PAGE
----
In the Candian Northwest, outlaws Muskeg Joe, Buck and Rand, and miner Matt Blaine rob the Lebeck bank of $150,000. Matt's son Jim reluctantly takes part in the robbery because Dawson, the owner of the bank, has defrauded Matt of his mining claim. Later, at the Blaine cabin, Muskeg pulls out his gun and demands the money, but Jim and Matt overpower Muskeg and his men and escape in their canoe, the outlaws in hot pursuit. Down river, Mountie Bob McDonald, dressed in civilian clothes, and his dog Chinook hear gunfire. When Matt and Jim land their canoe on the river bank, Bob comes to their defense. In the ensuing gun battle, Bob is shot in the leg, Matt mortally wounded and Jim taken hostage by the outlaws. With his dying breath, Matt tells Bob that Jim took part in the holdup only because Dawson had defrauded him. Unable to aid Jim because of his injured leg, Bob sends Chinook in his place. After Chinook unties Jim's hands, they both jump into a canoe and paddle downstream to Bob, who then tells Jim about his father's demise. Bob and Jim start the long trek back to Lebeck, but when Bob collapses, Jim proceeds alone to town for help. At the saloon owned by LaRue, Jim relates his plight, and Marie, LaRue's pretty daughter, volunteers that she has studied nursing in school and offers to treat Bob's wounds. Marie, LaRue and their faithful Indian companion Poleon then take Bob to their house to recuperate. Two weeks pass, and as Bob regains the use of his leg, Jim and Marie find themselves falling in love. One day, Dawson comes to visit, and when he berates Poleon and roughly pushes him, Chinook attacks the banker. Dawson angrily warns the LaRues about giving refuge to strangers, and after he leaves, LaRue confides that he is at the banker's mercy because he lost his life savings in the robbery and is unable to pay his debts. Feeling responsible for the LaRues' troubles, Jim offers to return the money, which prompts Bob to admit that he is a Mountie. Declaring that he thinks that Dawson was in league with Muskeg to rob his own bank, Bob goes to town to investigate while Jim goes to retrieve the stolen money. Meanwhile, in town, Dawson convenes a meeting of the bank's stockholders and proposes that they liquidate their stock to repay the depositors. Afterward, Muskeg visits Dawson and informs him that Jim escaped with a stranger and a white dog. Realizing that the two strangers at the LaRues' house must be Jim and his friend, Dawson sends Muskeg and the boys to search the premises for the money. Later that night, Bob and Jim return home and are alerted to the intruders' presence by Chinook. As Bob and Jim hold off the trespassers, Chinook runs to town to fetch Poleon and LaRue. After routing the outlaws, Jim confesses his true identity to the LaRues and hands over the money to Bob. Flashing his badge, Bob identifies himself as a Mountie and asks Jim's help in setting a trap for Dawson. After jailing Jim, Bob tells Dawson that he has arrested Jim and entrusted the money to the local constable. Dawson then orders Muskeg and his boys to eliminate Jim and recover the money. That night, as Muskeg and the gang break into the jail, they are greeted by Poleon and Bob. In the ensuing fight, a lamp is overturned, and the jail is soon engulfed in flames. As the town races to extinguish the fire, Bob captures Muskeg, who then confesses that Dawson plotted the entire bank robbery. At that moment, Dawson shoots him and flees. Hurling his knife into the banker's chest, Poleon brings Dawson to justice. Later, as Jim prepares to leave with Bob to stand trial, Bob assures Marie that Jim will be treated with leniency and will soon return to her. +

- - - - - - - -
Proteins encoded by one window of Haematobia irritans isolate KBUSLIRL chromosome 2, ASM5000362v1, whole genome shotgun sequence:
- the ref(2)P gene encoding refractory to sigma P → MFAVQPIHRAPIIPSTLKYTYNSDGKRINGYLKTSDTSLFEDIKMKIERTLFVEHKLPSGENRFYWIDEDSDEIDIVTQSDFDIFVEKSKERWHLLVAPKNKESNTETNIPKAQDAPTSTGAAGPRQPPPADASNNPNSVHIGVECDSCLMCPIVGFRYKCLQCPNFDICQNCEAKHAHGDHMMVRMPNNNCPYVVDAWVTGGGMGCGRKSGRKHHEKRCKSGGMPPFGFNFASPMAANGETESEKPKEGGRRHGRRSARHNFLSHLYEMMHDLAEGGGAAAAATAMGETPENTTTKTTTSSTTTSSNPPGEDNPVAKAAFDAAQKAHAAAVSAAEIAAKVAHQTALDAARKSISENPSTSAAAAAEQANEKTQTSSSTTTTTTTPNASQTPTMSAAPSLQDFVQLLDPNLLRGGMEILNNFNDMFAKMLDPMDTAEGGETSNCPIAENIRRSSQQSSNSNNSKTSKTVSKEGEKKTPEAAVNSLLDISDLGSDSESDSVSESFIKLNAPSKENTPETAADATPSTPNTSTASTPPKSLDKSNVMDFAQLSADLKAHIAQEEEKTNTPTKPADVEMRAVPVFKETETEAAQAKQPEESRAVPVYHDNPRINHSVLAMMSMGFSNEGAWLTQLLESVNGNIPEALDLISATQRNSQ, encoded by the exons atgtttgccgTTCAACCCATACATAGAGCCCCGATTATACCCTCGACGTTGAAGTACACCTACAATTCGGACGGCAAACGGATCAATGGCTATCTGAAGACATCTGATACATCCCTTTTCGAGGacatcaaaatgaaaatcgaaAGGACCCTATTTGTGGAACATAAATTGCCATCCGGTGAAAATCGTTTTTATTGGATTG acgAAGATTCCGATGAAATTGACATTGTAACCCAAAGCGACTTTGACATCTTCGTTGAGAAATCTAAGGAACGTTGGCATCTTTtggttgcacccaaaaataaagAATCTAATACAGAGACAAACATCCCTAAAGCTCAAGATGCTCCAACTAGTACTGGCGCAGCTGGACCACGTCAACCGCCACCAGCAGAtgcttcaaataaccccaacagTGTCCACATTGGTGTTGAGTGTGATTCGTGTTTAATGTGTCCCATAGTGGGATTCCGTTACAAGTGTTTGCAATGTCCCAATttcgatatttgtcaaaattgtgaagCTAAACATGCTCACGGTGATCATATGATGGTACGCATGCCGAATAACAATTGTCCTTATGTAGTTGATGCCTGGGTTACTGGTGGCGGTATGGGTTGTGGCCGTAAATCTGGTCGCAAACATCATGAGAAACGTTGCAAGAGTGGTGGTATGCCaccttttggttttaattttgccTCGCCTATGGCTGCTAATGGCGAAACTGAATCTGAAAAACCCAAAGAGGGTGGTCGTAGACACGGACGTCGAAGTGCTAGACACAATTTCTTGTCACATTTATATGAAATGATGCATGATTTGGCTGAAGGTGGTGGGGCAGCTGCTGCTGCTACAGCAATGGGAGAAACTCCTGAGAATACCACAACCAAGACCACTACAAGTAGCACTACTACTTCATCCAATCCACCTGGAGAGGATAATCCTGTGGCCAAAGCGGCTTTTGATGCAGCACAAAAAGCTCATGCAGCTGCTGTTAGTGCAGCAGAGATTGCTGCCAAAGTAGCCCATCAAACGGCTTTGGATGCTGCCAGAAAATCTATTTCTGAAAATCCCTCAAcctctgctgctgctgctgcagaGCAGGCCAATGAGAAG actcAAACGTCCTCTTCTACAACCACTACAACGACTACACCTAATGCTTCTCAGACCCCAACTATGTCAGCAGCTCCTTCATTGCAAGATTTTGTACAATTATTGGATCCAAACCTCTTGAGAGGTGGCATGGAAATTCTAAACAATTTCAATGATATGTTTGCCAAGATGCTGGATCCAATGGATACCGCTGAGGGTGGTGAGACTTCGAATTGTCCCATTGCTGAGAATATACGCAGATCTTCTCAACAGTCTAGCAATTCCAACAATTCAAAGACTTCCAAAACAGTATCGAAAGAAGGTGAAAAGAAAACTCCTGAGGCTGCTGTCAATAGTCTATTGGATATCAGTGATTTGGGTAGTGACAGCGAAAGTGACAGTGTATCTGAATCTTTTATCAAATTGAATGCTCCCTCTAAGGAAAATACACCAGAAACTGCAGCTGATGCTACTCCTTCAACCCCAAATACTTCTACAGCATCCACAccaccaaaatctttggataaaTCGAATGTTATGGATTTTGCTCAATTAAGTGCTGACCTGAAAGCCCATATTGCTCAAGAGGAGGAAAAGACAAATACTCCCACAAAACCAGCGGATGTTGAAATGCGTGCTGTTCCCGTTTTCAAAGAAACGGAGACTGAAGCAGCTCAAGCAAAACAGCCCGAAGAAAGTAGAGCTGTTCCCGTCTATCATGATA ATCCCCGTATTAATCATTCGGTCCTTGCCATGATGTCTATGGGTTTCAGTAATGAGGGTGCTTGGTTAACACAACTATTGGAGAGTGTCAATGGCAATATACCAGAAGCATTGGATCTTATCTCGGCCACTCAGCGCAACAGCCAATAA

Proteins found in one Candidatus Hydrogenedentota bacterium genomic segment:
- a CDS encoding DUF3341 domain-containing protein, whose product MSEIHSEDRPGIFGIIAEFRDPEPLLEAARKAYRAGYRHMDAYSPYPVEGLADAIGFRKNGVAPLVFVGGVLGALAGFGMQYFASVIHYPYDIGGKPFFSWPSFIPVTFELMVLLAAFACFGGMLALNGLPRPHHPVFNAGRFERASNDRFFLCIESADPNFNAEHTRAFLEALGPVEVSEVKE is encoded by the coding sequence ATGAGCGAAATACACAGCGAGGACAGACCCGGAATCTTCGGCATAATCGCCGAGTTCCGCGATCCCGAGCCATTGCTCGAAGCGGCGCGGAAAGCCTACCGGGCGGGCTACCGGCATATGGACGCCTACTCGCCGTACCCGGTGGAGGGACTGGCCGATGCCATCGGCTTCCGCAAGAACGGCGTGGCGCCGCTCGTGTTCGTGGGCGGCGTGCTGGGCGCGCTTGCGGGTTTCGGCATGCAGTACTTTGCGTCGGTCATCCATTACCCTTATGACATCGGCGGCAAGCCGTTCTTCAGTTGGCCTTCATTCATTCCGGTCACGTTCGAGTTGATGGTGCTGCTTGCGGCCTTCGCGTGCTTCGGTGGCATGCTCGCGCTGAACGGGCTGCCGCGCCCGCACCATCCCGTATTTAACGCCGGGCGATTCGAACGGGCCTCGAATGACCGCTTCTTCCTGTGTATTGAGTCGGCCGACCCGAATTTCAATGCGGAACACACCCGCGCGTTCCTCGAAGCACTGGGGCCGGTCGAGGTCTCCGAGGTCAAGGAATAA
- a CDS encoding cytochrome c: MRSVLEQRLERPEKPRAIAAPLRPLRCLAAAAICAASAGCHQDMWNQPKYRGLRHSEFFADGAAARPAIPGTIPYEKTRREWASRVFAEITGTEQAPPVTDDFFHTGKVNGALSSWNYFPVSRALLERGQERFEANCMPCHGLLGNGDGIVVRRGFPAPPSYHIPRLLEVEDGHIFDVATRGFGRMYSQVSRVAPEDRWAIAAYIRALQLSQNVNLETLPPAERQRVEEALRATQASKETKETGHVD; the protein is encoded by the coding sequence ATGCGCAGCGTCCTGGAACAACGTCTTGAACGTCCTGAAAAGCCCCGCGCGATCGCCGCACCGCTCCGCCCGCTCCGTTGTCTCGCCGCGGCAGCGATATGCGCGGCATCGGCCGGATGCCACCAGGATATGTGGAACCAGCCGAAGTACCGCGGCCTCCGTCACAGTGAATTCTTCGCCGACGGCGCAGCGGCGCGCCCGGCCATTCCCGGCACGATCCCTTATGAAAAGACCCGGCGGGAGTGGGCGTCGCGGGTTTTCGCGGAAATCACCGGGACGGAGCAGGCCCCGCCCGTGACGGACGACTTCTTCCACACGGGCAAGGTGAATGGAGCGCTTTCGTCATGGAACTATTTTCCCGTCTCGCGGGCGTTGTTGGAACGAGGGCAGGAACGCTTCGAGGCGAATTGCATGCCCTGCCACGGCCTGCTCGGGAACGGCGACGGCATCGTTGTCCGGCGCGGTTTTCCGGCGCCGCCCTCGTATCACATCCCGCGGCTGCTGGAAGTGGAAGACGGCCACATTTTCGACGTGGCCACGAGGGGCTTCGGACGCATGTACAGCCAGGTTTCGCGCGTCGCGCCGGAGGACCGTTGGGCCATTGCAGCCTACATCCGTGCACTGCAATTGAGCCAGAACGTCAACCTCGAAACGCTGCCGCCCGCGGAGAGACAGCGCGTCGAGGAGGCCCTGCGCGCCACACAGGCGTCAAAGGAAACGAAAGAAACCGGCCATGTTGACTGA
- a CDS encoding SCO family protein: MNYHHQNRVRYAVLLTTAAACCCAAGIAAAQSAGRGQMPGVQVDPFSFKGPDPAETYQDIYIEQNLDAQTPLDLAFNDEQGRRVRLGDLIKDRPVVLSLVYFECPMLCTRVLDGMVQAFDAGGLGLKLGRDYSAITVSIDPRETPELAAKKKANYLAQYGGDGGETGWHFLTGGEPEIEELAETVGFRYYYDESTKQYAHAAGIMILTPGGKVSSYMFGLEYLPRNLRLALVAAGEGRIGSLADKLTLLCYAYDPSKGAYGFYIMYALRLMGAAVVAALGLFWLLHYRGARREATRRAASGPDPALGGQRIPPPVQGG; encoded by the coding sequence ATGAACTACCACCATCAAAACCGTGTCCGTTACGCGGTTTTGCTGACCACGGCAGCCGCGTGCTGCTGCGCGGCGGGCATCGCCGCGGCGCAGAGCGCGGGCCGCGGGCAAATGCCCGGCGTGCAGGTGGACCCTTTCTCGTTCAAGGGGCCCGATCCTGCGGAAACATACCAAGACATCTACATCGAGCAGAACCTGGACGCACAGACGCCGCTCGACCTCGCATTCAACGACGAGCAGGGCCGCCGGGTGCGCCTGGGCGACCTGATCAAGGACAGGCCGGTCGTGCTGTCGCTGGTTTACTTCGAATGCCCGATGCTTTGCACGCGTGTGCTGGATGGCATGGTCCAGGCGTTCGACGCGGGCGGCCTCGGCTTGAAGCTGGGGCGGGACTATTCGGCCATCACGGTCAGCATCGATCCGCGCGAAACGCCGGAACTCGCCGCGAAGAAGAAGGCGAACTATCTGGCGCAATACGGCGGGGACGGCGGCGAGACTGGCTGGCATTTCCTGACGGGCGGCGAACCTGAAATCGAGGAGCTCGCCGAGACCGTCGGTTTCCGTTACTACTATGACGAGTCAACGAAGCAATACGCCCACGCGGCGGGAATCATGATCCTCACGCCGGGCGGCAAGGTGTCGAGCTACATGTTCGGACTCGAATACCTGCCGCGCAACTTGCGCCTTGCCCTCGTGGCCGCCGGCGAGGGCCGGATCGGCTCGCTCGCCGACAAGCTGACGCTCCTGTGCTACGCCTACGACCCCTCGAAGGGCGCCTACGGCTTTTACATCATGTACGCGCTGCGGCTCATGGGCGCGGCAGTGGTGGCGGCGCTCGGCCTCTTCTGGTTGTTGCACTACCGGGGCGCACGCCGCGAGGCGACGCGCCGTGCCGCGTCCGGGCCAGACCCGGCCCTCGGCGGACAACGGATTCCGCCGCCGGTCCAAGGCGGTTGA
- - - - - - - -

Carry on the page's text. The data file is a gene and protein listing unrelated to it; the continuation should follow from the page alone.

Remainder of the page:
Legend
Viewed by AFI
Partially Viewed
Offscreen Credit
Name Occurs Before Title
AFI Life Achievement Award

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The American Film Institute is grateful to Sir Paul Getty KBE and the Sir Paul Getty KBE Estate for their dedication to the art of the moving image and their support for the AFI Catalog of Feature Films and without whose support AFI would not have been able to achieve this historical landmark in this epic scholarly endeavor.